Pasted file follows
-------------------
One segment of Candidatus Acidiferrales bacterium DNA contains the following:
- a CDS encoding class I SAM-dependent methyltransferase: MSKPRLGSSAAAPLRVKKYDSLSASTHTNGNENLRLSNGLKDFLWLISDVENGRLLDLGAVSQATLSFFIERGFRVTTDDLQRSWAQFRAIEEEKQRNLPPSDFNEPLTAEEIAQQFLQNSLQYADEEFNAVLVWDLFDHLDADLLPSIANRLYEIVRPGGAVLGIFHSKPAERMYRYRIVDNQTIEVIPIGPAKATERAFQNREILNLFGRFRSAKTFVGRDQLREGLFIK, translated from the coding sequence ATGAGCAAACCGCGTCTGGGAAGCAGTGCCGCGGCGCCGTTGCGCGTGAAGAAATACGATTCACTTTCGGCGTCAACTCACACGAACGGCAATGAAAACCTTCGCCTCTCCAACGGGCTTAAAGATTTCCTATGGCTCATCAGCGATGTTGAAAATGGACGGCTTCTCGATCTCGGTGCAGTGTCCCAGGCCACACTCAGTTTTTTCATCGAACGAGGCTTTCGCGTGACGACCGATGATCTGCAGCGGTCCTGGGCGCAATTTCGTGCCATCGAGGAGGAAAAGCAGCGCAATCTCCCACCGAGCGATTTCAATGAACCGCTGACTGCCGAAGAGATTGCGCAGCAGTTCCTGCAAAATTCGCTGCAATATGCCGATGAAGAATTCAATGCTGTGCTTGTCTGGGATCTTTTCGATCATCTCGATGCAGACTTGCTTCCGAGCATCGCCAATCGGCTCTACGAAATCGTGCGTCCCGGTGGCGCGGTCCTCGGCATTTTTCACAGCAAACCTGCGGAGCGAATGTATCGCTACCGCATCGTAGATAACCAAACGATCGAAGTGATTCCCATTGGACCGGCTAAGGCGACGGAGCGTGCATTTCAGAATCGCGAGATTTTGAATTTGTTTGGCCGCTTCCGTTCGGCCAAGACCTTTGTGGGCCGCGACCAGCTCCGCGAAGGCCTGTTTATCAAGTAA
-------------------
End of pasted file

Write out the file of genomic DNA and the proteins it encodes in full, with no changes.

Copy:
One segment of Candidatus Acidiferrales bacterium DNA contains the following:
- a CDS encoding class I SAM-dependent methyltransferase: MSKPRLGSSAAAPLRVKKYDSLSASTHTNGNENLRLSNGLKDFLWLISDVENGRLLDLGAVSQATLSFFIERGFRVTTDDLQRSWAQFRAIEEEKQRNLPPSDFNEPLTAEEIAQQFLQNSLQYADEEFNAVLVWDLFDHLDADLLPSIANRLYEIVRPGGAVLGIFHSKPAERMYRYRIVDNQTIEVIPIGPAKATERAFQNREILNLFGRFRSAKTFVGRDQLREGLFIK, translated from the coding sequence ATGAGCAAACCGCGTCTGGGAAGCAGTGCCGCGGCGCCGTTGCGCGTGAAGAAATACGATTCACTTTCGGCGTCAACTCACACGAACGGCAATGAAAACCTTCGCCTCTCCAACGGGCTTAAAGATTTCCTATGGCTCATCAGCGATGTTGAAAATGGACGGCTTCTCGATCTCGGTGCAGTGTCCCAGGCCACACTCAGTTTTTTCATCGAACGAGGCTTTCGCGTGACGACCGATGATCTGCAGCGGTCCTGGGCGCAATTTCGTGCCATCGAGGAGGAAAAGCAGCGCAATCTCCCACCGAGCGATTTCAATGAACCGCTGACTGCCGAAGAGATTGCGCAGCAGTTCCTGCAAAATTCGCTGCAATATGCCGATGAAGAATTCAATGCTGTGCTTGTCTGGGATCTTTTCGATCATCTCGATGCAGACTTGCTTCCGAGCATCGCCAATCGGCTCTACGAAATCGTGCGTCCCGGTGGCGCGGTCCTCGGCATTTTTCACAGCAAACCTGCGGAGCGAATGTATCGCTACCGCATCGTAGATAACCAAACGATCGAAGTGATTCCCATTGGACCGGCTAAGGCGACGGAGCGTGCATTTCAGAATCGCGAGATTTTGAATTTGTTTGGCCGCTTCCGTTCGGCCAAGACCTTTGTGGGCCGCGACCAGCTCCGCGAAGGCCTGTTTATCAAGTAA